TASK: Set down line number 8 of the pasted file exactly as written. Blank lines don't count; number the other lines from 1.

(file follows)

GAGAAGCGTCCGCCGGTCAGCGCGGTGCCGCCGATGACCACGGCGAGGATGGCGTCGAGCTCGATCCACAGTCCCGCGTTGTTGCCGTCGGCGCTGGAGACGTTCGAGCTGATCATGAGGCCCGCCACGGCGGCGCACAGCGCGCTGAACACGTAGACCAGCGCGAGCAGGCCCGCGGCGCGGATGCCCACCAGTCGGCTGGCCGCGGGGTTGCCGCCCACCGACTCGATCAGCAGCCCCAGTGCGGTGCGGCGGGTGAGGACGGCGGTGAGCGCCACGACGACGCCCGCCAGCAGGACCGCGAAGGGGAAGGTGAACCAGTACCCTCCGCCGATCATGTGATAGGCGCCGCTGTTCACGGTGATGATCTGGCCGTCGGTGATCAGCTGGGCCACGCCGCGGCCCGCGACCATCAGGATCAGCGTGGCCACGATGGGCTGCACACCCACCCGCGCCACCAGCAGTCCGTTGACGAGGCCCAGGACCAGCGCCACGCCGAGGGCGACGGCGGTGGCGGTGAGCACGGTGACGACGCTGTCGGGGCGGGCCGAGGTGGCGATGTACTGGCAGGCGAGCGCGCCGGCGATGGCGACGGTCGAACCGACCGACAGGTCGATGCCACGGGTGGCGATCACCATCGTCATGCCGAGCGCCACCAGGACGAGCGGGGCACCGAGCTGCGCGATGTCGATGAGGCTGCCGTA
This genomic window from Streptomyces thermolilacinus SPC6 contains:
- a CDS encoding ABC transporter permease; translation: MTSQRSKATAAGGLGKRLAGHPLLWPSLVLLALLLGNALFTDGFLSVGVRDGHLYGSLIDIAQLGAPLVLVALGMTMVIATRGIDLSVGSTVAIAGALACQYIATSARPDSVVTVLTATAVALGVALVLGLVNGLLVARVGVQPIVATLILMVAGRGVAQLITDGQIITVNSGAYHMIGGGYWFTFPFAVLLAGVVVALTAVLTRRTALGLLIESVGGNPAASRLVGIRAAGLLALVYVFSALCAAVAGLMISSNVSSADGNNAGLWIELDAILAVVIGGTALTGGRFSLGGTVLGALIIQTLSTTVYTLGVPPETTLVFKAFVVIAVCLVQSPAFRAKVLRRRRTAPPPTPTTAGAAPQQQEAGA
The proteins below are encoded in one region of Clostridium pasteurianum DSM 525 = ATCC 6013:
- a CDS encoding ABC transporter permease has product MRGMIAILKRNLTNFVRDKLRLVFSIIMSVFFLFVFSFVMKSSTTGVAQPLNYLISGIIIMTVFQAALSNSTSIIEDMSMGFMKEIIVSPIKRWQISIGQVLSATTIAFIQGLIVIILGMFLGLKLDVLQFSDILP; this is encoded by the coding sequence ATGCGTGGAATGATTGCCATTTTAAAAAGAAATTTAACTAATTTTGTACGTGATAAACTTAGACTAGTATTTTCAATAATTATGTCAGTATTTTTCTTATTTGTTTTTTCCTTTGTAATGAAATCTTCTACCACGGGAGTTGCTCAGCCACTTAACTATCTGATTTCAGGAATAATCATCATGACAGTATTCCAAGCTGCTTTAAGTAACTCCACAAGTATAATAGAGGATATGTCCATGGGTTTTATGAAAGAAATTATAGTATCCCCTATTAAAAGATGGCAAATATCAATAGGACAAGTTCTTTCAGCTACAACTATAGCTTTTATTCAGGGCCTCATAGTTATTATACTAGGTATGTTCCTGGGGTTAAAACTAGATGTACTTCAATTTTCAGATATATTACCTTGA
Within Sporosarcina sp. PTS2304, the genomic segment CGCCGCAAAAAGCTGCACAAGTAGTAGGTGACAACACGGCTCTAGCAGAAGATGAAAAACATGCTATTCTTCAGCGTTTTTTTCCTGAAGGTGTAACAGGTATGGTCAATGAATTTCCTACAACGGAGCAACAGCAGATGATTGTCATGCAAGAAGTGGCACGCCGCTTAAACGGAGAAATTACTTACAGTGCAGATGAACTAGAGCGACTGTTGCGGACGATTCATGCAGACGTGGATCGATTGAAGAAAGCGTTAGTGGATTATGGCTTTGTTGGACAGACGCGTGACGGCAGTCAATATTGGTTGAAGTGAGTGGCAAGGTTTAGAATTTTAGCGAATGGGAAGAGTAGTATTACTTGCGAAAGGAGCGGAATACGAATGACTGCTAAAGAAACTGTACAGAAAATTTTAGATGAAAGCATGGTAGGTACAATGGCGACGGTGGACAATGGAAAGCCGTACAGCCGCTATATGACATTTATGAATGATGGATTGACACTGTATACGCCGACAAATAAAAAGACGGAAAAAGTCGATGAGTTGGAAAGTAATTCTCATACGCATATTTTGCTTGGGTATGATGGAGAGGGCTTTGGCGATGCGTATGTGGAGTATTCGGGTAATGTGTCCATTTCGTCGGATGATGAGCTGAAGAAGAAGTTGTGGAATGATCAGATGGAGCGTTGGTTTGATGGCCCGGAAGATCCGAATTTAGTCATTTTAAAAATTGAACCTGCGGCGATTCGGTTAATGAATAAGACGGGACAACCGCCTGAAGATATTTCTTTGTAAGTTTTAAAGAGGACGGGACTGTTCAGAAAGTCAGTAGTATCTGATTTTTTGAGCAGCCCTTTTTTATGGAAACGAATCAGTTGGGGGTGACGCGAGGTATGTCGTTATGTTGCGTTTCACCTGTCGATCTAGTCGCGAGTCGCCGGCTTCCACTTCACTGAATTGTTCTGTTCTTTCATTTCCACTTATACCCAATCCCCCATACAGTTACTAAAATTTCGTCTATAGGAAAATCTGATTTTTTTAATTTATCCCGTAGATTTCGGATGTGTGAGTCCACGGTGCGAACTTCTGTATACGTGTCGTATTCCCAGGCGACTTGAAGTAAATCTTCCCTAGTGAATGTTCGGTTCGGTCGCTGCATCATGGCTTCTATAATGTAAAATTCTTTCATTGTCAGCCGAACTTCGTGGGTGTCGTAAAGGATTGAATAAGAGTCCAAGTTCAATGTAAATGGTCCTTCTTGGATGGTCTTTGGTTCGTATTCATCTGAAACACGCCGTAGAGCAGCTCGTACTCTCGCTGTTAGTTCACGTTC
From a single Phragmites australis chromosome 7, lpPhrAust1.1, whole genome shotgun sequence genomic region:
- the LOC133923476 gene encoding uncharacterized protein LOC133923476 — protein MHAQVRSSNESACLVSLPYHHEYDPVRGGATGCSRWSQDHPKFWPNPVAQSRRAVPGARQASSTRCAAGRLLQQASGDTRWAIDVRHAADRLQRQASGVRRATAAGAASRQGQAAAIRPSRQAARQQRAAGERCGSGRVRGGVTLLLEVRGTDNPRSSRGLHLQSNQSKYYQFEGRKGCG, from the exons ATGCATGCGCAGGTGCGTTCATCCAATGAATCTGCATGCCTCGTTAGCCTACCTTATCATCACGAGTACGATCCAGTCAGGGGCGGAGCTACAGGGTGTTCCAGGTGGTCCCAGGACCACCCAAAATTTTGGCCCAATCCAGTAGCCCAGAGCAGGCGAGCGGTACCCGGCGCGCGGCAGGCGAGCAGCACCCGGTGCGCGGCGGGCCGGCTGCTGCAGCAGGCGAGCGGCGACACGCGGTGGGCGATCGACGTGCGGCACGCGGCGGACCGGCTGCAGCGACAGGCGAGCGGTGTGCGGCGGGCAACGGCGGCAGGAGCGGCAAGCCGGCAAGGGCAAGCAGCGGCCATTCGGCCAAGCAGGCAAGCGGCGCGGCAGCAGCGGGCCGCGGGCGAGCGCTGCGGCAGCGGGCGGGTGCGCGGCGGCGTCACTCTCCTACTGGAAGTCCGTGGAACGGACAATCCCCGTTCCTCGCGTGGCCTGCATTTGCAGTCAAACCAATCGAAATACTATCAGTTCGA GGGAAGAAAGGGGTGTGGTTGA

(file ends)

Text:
- the LOC133923476 gene encoding uncharacterized protein LOC133923476 — protein MHAQVRSSNESACLVSLPYHHEYDPVRGGATGCSRWSQDHPKFWPNPVAQSRRAVPGARQASSTRCAAGRLLQQASGDTRWAIDVRHAADRLQRQASGVRRATAAGAASRQGQAAAIRPSRQAARQQRAAGERCGSGRVRGGVTLLLEVRGTDNPRSSRGLHLQSNQSKYYQFEGRKGCG, from the exons ATGCATGCGCAGGTGCGTTCATCCAATGAATCTGCATGCCTCGTTAGCCTACCTTATCATCACGAGTACGATCCAGTCAGGGGCGGAGCTACAGGGTGTTCCAGGTGGTCCCAGGACCACCCAAAATTTTGGCCCAATCCAGTAGCCCAGAGCAGGCGAGCGGTACCCGGCGCGCGGCAGGCGAGCAGCACCCGGTGCGCGGCGGGCCGGCTGCTGCAGCAGGCGAGCGGCGACACGCGGTGGGCGATCGACGTGCGGCACGCGGCGGACCGGCTGCAGCGACAGGCGAGCGGTGTGCGGCGGGCAACGGCGGCAGGAGCGGCAAGCCGGCAAGGGCAAGCAGCGGCCATTCGGCCAAGCAGGCAAGCGGCGCGGCAGCAGCGGGCCGCGGGCGAGCGCTGCGGCAGCGGGCGGGTGCGCGGCGGCGTCACTCTCCTACTGGAAGTCCGTGGAACGGACAATCCCCGTTCCTCGCGTGGCCTGCATTTGCAGTCAAACCAATCGAAATACTATCAGTTCGA GGGAAGAAAGGGGTGTGGTTGA